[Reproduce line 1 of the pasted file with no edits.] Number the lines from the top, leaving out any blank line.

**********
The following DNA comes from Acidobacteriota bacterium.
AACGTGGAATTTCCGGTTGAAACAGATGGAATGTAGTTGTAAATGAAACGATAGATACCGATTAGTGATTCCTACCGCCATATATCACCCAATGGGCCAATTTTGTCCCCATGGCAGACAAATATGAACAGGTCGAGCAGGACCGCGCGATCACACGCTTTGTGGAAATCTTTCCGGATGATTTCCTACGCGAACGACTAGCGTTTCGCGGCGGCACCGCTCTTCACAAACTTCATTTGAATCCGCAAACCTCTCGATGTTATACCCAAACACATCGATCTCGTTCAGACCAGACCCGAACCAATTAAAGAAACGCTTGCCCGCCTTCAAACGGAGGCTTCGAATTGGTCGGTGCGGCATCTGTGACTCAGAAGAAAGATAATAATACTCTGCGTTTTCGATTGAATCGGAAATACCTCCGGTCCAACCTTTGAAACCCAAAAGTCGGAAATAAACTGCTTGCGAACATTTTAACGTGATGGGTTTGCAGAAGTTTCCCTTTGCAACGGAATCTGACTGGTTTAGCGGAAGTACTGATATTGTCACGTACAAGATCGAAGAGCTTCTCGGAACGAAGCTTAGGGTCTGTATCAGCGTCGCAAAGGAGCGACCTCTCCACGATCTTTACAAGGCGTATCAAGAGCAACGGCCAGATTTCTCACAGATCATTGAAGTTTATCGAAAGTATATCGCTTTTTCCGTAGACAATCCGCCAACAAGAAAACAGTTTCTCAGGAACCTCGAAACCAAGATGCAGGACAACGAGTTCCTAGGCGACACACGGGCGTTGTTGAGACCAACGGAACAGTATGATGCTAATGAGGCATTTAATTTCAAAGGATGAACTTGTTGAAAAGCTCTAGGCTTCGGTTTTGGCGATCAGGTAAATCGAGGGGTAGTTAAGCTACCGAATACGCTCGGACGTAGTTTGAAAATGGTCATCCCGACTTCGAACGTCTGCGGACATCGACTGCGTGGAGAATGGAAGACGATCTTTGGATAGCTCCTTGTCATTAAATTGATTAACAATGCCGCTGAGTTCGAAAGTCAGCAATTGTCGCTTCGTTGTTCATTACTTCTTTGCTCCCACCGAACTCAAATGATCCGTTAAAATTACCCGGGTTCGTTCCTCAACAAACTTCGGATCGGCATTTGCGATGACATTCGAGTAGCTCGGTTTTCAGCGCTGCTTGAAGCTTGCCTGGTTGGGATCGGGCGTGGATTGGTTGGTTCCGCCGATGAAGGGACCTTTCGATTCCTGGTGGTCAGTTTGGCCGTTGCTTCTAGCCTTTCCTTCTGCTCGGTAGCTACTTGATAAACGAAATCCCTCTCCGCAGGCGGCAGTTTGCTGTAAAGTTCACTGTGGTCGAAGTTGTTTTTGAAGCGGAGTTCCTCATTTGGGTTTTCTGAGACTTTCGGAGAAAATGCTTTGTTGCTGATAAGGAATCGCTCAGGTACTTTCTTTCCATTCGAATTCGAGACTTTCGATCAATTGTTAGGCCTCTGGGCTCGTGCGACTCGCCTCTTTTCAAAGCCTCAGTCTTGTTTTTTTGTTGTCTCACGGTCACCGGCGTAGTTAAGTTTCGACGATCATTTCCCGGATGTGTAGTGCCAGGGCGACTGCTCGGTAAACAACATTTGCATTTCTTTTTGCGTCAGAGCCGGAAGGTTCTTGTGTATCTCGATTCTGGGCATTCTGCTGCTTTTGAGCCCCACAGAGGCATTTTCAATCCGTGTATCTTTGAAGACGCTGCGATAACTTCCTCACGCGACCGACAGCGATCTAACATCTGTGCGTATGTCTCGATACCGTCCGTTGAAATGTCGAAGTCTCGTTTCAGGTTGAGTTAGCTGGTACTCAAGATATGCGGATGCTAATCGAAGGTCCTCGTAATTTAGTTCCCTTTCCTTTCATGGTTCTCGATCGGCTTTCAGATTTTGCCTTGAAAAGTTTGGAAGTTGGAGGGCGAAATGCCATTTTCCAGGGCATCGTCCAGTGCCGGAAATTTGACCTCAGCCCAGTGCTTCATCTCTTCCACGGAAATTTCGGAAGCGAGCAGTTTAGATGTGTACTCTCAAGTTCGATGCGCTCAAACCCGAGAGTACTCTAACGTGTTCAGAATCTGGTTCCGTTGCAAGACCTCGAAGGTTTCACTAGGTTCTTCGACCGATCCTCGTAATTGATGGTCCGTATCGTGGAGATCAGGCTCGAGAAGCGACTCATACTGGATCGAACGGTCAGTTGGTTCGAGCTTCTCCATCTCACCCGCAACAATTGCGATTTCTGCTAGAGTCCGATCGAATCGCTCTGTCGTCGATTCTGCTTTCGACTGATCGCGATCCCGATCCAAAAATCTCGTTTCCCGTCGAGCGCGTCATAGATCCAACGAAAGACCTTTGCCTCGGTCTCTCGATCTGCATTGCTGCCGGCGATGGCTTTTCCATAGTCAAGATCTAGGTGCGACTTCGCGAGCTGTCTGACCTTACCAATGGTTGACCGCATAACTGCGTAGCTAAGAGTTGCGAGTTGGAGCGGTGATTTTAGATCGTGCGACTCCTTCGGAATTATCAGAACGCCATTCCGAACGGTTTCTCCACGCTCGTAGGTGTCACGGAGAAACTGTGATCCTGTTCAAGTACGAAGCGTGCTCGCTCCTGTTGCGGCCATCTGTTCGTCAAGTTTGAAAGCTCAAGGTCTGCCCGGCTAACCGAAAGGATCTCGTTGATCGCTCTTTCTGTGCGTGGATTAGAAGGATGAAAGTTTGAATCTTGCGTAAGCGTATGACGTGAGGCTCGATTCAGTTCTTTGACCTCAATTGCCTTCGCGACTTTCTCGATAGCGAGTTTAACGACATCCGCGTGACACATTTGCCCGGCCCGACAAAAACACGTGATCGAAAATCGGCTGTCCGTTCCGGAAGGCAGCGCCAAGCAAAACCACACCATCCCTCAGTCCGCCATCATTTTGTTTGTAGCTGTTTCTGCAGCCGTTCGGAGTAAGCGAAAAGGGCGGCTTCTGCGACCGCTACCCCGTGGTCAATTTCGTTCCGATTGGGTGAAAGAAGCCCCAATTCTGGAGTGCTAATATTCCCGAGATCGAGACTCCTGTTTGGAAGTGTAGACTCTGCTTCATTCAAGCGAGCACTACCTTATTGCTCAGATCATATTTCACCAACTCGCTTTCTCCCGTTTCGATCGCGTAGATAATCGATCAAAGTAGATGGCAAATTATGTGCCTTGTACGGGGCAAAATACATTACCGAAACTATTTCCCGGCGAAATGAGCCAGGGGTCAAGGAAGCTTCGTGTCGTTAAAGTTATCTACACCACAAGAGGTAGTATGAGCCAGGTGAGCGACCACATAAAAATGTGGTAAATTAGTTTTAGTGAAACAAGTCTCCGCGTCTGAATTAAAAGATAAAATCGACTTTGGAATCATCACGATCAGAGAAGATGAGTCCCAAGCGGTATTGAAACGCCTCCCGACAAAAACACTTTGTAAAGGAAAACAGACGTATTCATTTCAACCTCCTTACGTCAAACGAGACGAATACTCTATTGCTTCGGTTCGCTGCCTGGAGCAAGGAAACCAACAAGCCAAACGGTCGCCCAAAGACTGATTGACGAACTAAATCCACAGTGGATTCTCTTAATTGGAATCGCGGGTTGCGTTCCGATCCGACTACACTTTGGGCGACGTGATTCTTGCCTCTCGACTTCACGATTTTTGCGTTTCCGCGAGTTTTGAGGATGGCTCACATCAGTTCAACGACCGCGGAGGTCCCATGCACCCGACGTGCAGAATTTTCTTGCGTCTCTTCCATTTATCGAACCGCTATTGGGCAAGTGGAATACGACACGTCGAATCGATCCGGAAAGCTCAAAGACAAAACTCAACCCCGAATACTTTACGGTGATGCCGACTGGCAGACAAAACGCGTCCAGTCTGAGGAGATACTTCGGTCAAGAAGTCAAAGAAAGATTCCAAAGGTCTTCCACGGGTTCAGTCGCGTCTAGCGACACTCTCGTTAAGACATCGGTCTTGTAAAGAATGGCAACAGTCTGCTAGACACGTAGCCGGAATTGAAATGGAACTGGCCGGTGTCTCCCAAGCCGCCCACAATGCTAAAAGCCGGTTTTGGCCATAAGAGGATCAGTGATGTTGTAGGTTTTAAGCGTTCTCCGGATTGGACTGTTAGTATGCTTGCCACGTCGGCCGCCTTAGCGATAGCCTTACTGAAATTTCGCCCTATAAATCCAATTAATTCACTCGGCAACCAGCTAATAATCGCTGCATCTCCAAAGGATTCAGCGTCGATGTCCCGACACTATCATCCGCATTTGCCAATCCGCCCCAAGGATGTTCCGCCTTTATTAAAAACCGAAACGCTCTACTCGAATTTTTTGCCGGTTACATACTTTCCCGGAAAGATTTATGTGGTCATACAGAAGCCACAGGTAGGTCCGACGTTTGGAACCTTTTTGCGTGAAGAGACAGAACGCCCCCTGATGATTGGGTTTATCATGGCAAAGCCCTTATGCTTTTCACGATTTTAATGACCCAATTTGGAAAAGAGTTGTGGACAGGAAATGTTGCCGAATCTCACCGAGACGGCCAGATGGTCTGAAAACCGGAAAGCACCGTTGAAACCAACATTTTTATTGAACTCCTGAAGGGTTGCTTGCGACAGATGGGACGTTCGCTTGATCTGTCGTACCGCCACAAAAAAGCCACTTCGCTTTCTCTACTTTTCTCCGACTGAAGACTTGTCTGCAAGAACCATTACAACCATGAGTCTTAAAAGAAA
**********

The following DNA comes from Acidobacteriota bacterium.